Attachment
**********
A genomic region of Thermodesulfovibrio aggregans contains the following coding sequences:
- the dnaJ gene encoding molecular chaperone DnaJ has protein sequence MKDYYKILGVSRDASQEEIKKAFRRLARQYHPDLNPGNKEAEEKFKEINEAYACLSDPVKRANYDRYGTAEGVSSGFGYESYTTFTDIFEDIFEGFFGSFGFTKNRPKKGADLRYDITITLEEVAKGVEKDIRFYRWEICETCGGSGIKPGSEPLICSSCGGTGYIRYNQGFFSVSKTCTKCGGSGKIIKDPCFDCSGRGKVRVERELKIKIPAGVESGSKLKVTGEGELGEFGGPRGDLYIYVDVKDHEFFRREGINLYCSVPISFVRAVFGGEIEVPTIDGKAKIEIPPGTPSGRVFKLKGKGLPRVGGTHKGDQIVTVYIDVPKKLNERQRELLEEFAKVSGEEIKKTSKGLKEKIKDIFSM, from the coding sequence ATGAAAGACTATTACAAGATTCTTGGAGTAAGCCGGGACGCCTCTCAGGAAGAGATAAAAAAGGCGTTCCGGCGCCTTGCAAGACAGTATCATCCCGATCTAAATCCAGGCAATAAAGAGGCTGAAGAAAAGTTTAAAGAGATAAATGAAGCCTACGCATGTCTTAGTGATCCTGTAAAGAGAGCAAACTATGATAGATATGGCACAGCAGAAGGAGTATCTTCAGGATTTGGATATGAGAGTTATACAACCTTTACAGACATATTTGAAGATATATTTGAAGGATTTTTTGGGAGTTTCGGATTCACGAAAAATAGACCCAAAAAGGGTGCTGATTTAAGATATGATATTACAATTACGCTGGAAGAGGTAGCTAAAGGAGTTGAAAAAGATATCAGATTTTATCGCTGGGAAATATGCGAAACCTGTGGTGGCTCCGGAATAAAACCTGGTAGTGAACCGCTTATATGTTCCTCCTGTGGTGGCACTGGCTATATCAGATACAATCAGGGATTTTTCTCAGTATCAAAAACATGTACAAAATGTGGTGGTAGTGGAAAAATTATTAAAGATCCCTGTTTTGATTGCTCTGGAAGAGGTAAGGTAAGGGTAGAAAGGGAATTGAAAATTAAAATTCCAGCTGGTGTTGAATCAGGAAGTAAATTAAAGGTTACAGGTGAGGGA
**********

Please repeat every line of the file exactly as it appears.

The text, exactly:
A genomic region of Thermodesulfovibrio aggregans contains the following coding sequences:
- the dnaJ gene encoding molecular chaperone DnaJ has protein sequence MKDYYKILGVSRDASQEEIKKAFRRLARQYHPDLNPGNKEAEEKFKEINEAYACLSDPVKRANYDRYGTAEGVSSGFGYESYTTFTDIFEDIFEGFFGSFGFTKNRPKKGADLRYDITITLEEVAKGVEKDIRFYRWEICETCGGSGIKPGSEPLICSSCGGTGYIRYNQGFFSVSKTCTKCGGSGKIIKDPCFDCSGRGKVRVERELKIKIPAGVESGSKLKVTGEGELGEFGGPRGDLYIYVDVKDHEFFRREGINLYCSVPISFVRAVFGGEIEVPTIDGKAKIEIPPGTPSGRVFKLKGKGLPRVGGTHKGDQIVTVYIDVPKKLNERQRELLEEFAKVSGEEIKKTSKGLKEKIKDIFSM, from the coding sequence ATGAAAGACTATTACAAGATTCTTGGAGTAAGCCGGGACGCCTCTCAGGAAGAGATAAAAAAGGCGTTCCGGCGCCTTGCAAGACAGTATCATCCCGATCTAAATCCAGGCAATAAAGAGGCTGAAGAAAAGTTTAAAGAGATAAATGAAGCCTACGCATGTCTTAGTGATCCTGTAAAGAGAGCAAACTATGATAGATATGGCACAGCAGAAGGAGTATCTTCAGGATTTGGATATGAGAGTTATACAACCTTTACAGACATATTTGAAGATATATTTGAAGGATTTTTTGGGAGTTTCGGATTCACGAAAAATAGACCCAAAAAGGGTGCTGATTTAAGATATGATATTACAATTACGCTGGAAGAGGTAGCTAAAGGAGTTGAAAAAGATATCAGATTTTATCGCTGGGAAATATGCGAAACCTGTGGTGGCTCCGGAATAAAACCTGGTAGTGAACCGCTTATATGTTCCTCCTGTGGTGGCACTGGCTATATCAGATACAATCAGGGATTTTTCTCAGTATCAAAAACATGTACAAAATGTGGTGGTAGTGGAAAAATTATTAAAGATCCCTGTTTTGATTGCTCTGGAAGAGGTAAGGTAAGGGTAGAAAGGGAATTGAAAATTAAAATTCCAGCTGGTGTTGAATCAGGAAGTAAATTAAAGGTTACAGGTGAGGGA